The Consequences of Swap-O-Phobia

Last week’s big derivatives story was about a public workshop at the CFTC on the issue of futurization.  I was one of the first people to comment on this issue, last year when ICE announced it was converting all of its energy swaps into energy futures.

That was Futurization 1.0. The conversion merely consisted of renaming “swaps” “futures”.  In all economic dimensions (contract specs, execution, clearing) the contracts remained identical.  But the renaming allowed some energy swap users to escape the dreaded Swap Dealer designation.

Futurization 1.1 was the CME’s conversion.  This illustrates some of the silly impacts of Frankendodd.  The CME has cleared energy swaps for going on 10 years now.  The parties would execute a swap, and submit the swap for clearing through an Exchange of Futures for Swaps (EFS) trade.  So the originally executed swap existed only until it was submitted for clearing, when it was replaced with economically equivalent futures contracts.  But no matter how short the swap’s life, the fact that it was born a swap meant that it counted towards the volume of swaps activity used to determine whether someone was a swap dealer.  So the process has now changed, and market participants use (mainly) block trades of futures to create the positions they want, thereby cutting out the interim swap step.

The transformation of the energy derivatives landscape, and the launch of swap futures by CME and Eris are now raising the question of whether futurization will spread beyond energy.

One motive to eschew swaps in favor of futures is unlikely to exist in interest rates, credit and other financial derivatives: the biggest market participants are likely to trade enough bespoke swaps for which there are no futures equivalents, meaning that they will be treated as swap dealers regardless: this reduces their incentive to substitute futures for swaps.

The main driver of futurization outside of energy will be CFTC regulatory treatment of futures and swaps.  Differential treatment will affect the economics of futures vis a vis swaps, and the prospect of such differential treatment was the center of controversy at the CFTC meeting, and in the larger debate in the industry.

The main sources of differential treatment are execution and margining.  Swaps will have to be executed subject to (allegedly) soon-to-be announced SEF rules, and are subject to immediate reporting.  Most market participants who will substitute futures for swaps will execute these deals via privately negotiated block trades subject to exchange rules.  Crucially, reporting of block futures trades is delayed 15 minutes, a concession to fears that immediate reporting would impair liquidity because block positioners (those supplying liquidity to the block futures market) could find it difficult to lay off their risk if the fact they had just done a big trade was announced immediately.  This would induce them to require larger price concessions for doing block trades.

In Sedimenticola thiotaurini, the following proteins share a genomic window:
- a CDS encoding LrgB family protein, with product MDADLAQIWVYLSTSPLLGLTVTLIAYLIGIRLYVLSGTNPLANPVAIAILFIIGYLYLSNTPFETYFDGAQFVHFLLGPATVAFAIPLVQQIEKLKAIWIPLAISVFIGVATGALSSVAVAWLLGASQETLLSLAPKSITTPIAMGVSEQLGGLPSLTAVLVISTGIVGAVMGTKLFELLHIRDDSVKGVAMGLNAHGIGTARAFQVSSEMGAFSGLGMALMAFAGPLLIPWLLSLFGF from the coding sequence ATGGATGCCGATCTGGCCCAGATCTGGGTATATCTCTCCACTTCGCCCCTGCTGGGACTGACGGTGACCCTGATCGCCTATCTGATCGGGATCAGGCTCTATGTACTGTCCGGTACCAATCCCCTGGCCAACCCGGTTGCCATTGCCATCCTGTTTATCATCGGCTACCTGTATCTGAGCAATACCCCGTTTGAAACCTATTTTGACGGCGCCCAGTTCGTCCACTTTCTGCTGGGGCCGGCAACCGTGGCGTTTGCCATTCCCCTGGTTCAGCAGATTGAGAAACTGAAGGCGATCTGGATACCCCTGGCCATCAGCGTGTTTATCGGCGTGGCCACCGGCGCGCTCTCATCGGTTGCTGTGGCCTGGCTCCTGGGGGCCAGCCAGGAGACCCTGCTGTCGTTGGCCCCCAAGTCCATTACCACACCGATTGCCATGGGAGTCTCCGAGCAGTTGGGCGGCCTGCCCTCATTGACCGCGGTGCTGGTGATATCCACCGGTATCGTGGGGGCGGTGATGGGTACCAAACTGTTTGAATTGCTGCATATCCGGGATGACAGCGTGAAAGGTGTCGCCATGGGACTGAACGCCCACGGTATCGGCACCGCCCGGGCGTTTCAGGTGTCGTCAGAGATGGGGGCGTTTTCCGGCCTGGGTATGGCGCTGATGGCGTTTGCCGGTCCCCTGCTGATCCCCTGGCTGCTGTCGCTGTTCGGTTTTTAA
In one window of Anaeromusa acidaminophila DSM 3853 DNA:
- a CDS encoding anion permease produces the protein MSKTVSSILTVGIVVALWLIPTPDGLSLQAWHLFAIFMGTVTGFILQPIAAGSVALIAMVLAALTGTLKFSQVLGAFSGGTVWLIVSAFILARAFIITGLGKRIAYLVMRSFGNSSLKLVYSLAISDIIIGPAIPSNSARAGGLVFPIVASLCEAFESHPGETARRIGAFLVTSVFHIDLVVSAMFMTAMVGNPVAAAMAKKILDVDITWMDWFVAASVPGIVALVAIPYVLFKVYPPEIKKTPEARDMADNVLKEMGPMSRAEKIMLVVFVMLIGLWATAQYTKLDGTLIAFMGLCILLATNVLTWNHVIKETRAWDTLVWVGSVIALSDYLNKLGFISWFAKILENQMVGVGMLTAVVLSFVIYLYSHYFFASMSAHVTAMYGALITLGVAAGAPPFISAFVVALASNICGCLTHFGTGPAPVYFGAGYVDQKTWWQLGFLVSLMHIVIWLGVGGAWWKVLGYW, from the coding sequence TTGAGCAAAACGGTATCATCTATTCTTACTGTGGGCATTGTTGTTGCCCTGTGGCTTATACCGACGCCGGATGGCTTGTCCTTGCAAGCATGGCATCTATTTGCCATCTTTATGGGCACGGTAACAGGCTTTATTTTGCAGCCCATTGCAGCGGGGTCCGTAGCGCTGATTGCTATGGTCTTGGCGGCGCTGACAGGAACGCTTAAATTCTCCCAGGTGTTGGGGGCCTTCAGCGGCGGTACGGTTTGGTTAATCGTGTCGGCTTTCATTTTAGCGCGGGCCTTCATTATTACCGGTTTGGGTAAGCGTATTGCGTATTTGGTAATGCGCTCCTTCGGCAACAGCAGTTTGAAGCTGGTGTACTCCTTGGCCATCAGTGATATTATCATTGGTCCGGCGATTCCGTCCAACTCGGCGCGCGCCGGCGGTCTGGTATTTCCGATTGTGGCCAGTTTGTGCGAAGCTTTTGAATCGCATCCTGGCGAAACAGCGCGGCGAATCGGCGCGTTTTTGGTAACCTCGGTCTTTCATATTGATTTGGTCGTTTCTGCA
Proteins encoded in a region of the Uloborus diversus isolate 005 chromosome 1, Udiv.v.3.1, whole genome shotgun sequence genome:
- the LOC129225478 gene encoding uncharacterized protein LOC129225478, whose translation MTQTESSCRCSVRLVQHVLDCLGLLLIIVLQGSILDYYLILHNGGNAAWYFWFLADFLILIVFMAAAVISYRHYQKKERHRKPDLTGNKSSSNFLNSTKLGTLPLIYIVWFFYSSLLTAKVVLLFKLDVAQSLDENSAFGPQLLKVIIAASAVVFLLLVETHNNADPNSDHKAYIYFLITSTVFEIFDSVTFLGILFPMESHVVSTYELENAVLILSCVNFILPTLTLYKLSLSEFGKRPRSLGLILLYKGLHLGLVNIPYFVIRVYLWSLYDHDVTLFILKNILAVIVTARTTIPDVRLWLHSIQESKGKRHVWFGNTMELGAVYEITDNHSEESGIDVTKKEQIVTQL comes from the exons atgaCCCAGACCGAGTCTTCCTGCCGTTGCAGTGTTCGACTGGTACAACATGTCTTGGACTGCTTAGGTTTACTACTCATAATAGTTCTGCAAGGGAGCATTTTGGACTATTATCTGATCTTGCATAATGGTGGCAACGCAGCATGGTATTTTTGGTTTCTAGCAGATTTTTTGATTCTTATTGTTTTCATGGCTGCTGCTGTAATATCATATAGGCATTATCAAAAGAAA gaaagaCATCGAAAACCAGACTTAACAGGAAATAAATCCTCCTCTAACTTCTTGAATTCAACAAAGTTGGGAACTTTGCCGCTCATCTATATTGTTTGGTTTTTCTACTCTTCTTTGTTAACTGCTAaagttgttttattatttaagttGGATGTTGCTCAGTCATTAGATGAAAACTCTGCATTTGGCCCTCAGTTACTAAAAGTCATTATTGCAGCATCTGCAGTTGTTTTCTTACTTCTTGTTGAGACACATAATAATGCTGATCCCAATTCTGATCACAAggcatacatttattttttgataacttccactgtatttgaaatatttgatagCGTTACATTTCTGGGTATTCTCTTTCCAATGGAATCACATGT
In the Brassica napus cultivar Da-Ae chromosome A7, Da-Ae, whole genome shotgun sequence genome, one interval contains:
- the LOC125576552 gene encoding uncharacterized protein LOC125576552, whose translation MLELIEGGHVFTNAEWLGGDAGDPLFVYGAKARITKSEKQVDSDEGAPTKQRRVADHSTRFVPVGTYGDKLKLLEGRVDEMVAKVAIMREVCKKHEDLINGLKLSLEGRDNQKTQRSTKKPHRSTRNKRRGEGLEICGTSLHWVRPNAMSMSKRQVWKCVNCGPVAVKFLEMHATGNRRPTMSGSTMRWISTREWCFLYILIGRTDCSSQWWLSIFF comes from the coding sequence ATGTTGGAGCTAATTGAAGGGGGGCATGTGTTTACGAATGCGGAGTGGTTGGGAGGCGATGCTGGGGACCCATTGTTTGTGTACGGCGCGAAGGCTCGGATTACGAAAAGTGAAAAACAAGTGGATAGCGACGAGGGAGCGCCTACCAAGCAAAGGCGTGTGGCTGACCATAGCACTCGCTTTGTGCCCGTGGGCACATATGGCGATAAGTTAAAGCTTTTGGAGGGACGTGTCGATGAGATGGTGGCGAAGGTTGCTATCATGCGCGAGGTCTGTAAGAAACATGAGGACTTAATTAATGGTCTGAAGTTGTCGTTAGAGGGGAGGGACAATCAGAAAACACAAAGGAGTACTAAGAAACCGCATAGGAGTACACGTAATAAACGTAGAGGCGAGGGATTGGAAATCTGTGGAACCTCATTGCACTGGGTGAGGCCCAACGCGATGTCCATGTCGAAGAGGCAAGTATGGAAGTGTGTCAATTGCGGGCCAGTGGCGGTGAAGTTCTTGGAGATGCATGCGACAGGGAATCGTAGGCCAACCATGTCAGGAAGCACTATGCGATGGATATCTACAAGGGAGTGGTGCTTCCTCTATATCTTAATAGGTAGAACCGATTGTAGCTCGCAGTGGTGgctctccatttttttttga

Which raises the question: why the difference between the futures goose and the swaps gander?  Similar considerations obtain for swaps.

Thus, this rule difference is likely to favor futures executed via block trades as opposed to swaps executed via traditional means (but with immediate post-trade transparency) or via SEFs.  (Economically material differences between the rules governing block trades and SEF trades could also affect the relative costs of trading in these disparate ways, and hence affect the choice between them.)

Margining will be different for swaps and futures.  Futures will be margined assuming a one- or two-day liquidation period (i.e., margins will be based on something analogous to a one- or two-day value at risk).  However, swaps-even cleared swaps-will require a minimum liquidation period of 5 days for calculating initial margin.

This substantially higher margin for swaps results in a substantial economic disadvantage to these contracts compared to futures contracts that generate the exact same cash flows (in the absence of default).   This will likely be another factor pushing the market towards futures-which is a major reason for the fury of swaps dealers.

This differential treatment of economically equivalent contracts just because one is called a “swap” (BAD!) and the other is called a “future” (GOOD!) makes little-or no-economic sense-and reflects the swap-o-phobia that pervades DC, and which was an animating principle behind Frankendodd.

The reason to set margins based on a liquidation period reflects the purchase of IM: it is intended to cover potential losses on a defaulted position before that position can be liquidated by the clearinghouse (i.e., the position can be assumed by another solvent market participant).  The less liquid an instrument,  the longer it takes the CCP to work out of the position, the more it is exposed to potential adverse price moves and hence the more margin cover it needs.

This liquidation period depends on the economic characteristics of the contract, how widely it is traded in the marketplace, the identity, number and capitalization of the firms that trade it, and market conditions at the time of liquidation. All of these conditions should be pretty much the same for two contracts that specify the same contingent cash flows, one of which is called a swap and the other a future.  Consider say a 10 year vanilla IRS and economically equivalent futures contracts that offer the same contingent cash flows.  Abstracting from margining differences, these contracts have identical price risks, and should attract the same kinds of users.  Why should liquidity of one differ from the liquidity of the other in the event of the default of the holder of a big position?

And don’t tell me that futures are traded in light markets and swaps are traded in dark ones.  As already noted, futures traded as substitutes for swaps are and will be typically traded in blocks outside the limit order book.